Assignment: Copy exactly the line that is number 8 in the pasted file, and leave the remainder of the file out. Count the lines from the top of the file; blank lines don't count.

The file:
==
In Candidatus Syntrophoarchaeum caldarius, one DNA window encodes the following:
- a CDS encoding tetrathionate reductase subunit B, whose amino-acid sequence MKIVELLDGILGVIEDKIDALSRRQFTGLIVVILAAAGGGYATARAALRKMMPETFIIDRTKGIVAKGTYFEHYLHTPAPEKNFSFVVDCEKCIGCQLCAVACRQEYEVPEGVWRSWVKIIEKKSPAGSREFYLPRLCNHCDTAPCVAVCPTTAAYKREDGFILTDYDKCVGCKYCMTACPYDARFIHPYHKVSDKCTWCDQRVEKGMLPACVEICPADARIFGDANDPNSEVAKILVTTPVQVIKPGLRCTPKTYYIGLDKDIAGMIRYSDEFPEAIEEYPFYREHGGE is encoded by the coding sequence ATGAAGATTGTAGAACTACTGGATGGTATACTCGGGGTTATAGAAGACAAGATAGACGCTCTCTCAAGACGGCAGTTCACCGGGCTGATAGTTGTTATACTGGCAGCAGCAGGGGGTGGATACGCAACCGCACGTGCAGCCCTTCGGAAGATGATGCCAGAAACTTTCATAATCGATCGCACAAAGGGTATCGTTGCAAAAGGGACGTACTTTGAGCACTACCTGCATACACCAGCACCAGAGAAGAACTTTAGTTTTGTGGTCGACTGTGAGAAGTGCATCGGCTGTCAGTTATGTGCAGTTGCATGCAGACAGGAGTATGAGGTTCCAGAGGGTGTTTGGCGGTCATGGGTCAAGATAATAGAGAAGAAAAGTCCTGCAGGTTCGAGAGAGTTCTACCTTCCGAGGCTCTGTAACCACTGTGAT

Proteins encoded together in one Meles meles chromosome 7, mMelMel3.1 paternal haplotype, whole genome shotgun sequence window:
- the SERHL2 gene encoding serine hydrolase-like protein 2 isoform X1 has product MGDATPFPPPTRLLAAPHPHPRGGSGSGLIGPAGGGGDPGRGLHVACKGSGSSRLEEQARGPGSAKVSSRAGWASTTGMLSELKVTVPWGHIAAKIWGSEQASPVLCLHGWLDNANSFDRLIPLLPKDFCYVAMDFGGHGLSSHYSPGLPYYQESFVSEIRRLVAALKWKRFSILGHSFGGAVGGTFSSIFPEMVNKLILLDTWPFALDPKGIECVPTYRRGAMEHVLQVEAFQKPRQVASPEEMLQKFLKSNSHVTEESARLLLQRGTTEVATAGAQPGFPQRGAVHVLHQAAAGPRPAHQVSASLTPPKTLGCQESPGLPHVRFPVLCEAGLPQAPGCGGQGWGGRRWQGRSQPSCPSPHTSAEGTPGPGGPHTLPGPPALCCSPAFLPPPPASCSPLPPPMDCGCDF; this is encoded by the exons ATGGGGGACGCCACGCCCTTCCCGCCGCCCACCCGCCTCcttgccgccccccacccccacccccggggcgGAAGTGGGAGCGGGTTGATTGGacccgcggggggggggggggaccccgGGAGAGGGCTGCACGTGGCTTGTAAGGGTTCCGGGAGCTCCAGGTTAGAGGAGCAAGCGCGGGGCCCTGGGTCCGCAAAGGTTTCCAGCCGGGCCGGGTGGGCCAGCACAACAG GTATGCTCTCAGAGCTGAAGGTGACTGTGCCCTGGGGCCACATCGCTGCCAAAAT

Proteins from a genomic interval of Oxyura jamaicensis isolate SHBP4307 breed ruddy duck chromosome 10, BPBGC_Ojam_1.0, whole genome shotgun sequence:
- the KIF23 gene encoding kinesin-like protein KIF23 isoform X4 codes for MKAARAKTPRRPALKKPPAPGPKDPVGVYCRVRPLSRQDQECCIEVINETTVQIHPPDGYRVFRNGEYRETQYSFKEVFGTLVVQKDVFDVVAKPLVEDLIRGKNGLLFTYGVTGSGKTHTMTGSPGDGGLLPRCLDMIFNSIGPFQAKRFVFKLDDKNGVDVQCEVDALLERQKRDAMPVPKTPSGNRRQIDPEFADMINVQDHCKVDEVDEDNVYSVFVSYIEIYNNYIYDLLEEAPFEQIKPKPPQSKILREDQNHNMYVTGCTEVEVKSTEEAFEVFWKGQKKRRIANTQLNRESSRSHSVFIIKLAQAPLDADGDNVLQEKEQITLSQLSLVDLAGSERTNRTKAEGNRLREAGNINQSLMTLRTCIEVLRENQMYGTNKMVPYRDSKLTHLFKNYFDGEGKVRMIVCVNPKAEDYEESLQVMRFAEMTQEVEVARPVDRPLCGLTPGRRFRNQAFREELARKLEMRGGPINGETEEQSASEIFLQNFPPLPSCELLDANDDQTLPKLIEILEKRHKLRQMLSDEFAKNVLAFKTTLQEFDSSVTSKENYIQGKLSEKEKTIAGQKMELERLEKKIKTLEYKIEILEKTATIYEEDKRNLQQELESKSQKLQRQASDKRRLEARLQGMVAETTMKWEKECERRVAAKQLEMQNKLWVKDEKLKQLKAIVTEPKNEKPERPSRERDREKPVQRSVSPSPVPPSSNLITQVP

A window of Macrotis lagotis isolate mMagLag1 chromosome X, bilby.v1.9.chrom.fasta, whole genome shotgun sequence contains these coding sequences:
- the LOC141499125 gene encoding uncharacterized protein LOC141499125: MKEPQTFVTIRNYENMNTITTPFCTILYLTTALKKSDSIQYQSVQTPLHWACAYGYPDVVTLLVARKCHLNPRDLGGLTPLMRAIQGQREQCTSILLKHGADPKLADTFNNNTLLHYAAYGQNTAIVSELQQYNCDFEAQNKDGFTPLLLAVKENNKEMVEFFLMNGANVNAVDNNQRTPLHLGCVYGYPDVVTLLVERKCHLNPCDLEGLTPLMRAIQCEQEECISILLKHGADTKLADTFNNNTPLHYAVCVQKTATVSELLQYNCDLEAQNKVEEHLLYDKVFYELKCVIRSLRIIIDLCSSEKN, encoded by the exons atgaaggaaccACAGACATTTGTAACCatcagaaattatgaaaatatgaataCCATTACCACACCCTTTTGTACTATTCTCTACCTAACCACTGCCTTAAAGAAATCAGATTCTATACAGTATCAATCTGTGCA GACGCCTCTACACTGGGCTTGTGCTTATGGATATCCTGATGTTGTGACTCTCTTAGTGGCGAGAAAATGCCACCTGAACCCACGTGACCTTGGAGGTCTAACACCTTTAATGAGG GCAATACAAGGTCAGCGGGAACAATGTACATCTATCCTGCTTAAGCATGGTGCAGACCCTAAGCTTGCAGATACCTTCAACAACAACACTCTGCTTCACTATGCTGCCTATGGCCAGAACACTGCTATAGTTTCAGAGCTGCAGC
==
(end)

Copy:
- the LOC141499125 gene encoding uncharacterized protein LOC141499125: MKEPQTFVTIRNYENMNTITTPFCTILYLTTALKKSDSIQYQSVQTPLHWACAYGYPDVVTLLVARKCHLNPRDLGGLTPLMRAIQGQREQCTSILLKHGADPKLADTFNNNTLLHYAAYGQNTAIVSELQQYNCDFEAQNKDGFTPLLLAVKENNKEMVEFFLMNGANVNAVDNNQRTPLHLGCVYGYPDVVTLLVERKCHLNPCDLEGLTPLMRAIQCEQEECISILLKHGADTKLADTFNNNTPLHYAVCVQKTATVSELLQYNCDLEAQNKVEEHLLYDKVFYELKCVIRSLRIIIDLCSSEKN, encoded by the exons atgaaggaaccACAGACATTTGTAACCatcagaaattatgaaaatatgaataCCATTACCACACCCTTTTGTACTATTCTCTACCTAACCACTGCCTTAAAGAAATCAGATTCTATACAGTATCAATCTGTGCA GACGCCTCTACACTGGGCTTGTGCTTATGGATATCCTGATGTTGTGACTCTCTTAGTGGCGAGAAAATGCCACCTGAACCCACGTGACCTTGGAGGTCTAACACCTTTAATGAGG GCAATACAAGGTCAGCGGGAACAATGTACATCTATCCTGCTTAAGCATGGTGCAGACCCTAAGCTTGCAGATACCTTCAACAACAACACTCTGCTTCACTATGCTGCCTATGGCCAGAACACTGCTATAGTTTCAGAGCTGCAGC